Golf Etiquette for Beginner Golfers
You've got your clubs, balls, and accessories from Golf-Clubs.com so you are fully equipped and ready to go out for your first round of golf on the golf course. Maybe you've even read the official "Rules of Golf" from the PGA (which is more than most experienced golfers have done.) But for beginner golfers golf etiquette can be intimidating, mysterious, and maybe even annoying or discouraging.
Golf etiquette really is designed to maximize fun for you and your playing partners. Many courses have their own quirks so even if you search high and low for a definitive list, well, you are likely to be playing golf with an incomplete list. So, the best tips regarding etiquette are really this: go out and have fun and if you have questions, ask someone!
Top 10 Tips for Golf Course Etiquette
There are no quizzes here, so try to remember the most important thing: be a golfer who has fun and is respectful of your playing partners and the course you are playing.
1. Tee Times and Golf Courses
If you will play on a weekend or other busy times, chances are you will need a tee time. You generally will have trouble just walking on busy courses.
A tee time is when the first member of your group is expected to hit their first shot on the first tee. But you have to check in at the front desk before you hit the course. You make a tee time by either calling course or by using any number of online systems.
Therefore, your arrival time for your round should be 20 to 30 minutes early. Being early will give you some time to stretch and to warm up by hitting a few balls on the range and putting a few balls on the practice putting green. Arriving ahead of time will also insure you do not lose your place in line.
2. Pace of Play for Beginners
No one cares if you are bad. It's expected of beginners! What is not cool is being bad and slow. In general, if your group is keeping up with the group in front of you (whether walking or riding) you will be fine.
If you are standing around waiting for the group in front of you, that is ok even if it is frustrating. However, if the group behind you is standing around waiting and you have an open hole in front of you, then golf etiquette encourages your group to allow the next group to play through.
Some other ways to keep your pace of play moving along are for you to play ready golf. The old school honors golf is fine for tournaments and requires that the golfer farthest away hits their golf ball before anyone else. But ready golf means whoever is ready should go ahead and hit as long as only one person at a time is hitting their golf ball
Honors golf also means whoever got the lowest score on the previous hole hits their ball first at the next tee box. This is not necessary in ready golf. The official Rules of Golf require honors style in money events.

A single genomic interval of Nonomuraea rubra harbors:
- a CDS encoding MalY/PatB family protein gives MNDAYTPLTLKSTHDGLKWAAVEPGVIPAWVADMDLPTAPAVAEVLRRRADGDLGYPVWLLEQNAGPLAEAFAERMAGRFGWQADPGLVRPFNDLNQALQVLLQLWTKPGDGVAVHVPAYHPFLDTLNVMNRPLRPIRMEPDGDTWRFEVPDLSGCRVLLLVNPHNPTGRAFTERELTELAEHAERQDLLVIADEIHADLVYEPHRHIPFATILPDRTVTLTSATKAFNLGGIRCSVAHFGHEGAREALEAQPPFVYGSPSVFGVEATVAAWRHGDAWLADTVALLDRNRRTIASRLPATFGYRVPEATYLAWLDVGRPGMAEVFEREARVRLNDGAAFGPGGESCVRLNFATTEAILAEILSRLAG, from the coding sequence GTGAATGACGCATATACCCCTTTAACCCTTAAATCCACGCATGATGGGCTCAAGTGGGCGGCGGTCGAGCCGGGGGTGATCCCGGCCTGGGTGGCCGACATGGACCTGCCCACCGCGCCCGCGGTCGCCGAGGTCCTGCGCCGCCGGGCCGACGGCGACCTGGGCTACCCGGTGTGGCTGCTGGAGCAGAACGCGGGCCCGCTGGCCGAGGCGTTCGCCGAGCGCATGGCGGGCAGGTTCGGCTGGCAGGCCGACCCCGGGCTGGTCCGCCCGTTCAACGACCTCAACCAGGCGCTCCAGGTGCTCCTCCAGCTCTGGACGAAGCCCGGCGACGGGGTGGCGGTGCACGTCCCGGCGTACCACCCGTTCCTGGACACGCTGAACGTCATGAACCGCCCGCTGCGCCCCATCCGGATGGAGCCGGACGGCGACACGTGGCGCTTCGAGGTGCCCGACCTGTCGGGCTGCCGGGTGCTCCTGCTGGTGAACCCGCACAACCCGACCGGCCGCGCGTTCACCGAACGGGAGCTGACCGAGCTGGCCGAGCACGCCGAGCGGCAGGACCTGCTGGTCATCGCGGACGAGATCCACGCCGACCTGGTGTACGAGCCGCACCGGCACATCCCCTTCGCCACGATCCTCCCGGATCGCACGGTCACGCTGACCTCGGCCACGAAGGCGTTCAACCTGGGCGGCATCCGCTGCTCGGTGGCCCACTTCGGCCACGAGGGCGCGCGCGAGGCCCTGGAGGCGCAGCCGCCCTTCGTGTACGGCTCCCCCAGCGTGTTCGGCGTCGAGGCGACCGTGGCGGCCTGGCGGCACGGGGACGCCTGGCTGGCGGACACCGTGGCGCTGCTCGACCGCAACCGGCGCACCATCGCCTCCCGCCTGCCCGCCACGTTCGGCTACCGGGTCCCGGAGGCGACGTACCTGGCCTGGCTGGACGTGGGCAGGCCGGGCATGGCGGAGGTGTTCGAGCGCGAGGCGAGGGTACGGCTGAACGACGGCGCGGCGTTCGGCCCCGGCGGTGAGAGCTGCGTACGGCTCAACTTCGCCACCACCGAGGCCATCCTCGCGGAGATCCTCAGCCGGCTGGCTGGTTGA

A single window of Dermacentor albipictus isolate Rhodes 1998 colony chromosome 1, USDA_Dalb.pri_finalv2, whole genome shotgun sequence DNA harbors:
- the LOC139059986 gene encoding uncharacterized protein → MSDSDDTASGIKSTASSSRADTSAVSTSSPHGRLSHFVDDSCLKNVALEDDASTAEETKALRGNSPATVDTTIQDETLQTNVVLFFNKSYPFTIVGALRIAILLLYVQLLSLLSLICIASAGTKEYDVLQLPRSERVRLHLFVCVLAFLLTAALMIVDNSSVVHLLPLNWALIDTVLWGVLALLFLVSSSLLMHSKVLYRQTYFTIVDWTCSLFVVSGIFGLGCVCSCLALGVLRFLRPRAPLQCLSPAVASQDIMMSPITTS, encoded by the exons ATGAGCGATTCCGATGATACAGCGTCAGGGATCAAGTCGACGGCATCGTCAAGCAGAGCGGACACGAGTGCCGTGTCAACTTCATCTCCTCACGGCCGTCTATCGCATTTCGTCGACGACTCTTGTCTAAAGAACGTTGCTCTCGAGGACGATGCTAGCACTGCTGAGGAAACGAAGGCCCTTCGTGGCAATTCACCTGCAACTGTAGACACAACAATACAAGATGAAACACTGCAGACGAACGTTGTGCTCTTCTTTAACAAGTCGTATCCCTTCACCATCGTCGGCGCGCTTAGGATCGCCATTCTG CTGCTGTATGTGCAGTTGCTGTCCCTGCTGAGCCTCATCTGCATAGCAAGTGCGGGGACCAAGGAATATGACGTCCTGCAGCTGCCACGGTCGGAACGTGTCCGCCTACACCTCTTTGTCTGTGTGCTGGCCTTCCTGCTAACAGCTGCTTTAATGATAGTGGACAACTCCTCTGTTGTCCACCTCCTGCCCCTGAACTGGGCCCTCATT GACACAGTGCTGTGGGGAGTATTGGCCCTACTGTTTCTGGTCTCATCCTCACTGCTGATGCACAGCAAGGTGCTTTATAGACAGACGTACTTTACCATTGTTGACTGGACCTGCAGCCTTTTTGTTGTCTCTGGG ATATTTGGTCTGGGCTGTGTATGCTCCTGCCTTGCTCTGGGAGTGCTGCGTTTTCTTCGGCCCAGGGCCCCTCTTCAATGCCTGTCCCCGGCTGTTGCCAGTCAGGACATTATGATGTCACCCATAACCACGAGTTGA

If all else fails and you fall behind, just pick up your ball and move on!
3. Hit the #@*% Ball
No one wants to watch you take endless practice swings as you stand over the ball. No need to rush, but standing there and staring at the ball is just holding up play of your group and everyone behind you.
No one wants to search for lost golf balls for longer than the 3 minutes called for in the Rules of Golf either. Your round will be faster if you drop a ball, take a penalty stroke and head for the green.
The official rule is you have to go back and hit from the previous spot, but a friendly game will usually not follow this rule to the letter.
4. Etiquette on the Green
The green of a golf course is sacred ground. Here is where strokes are saved (or lost). Therefore, be mindful of a few simple things while you putt.
1. When all of your group is on the putting green, mark the location of your ball and if it has mud or other crap on it, clean it. This is the one time you are allowed to actually touch the ball. When it is your turn to putt, pick up the mark and place your ball in that exact spot.
2. Repair any marks your ball left on the green and do a favor for groups behind you and repair other ball marks you may see if you have time.
3. Do not ever walk in the imaginary line between another golfer's ball and the hole. This is called walking in their line, can disrupt their ball's journey and is viewed as very rude.
4. Don't hover behind another golfer as they line up their putt. If you want to see exactly where their ball goes, you can certainly move immediately after they hit their ball.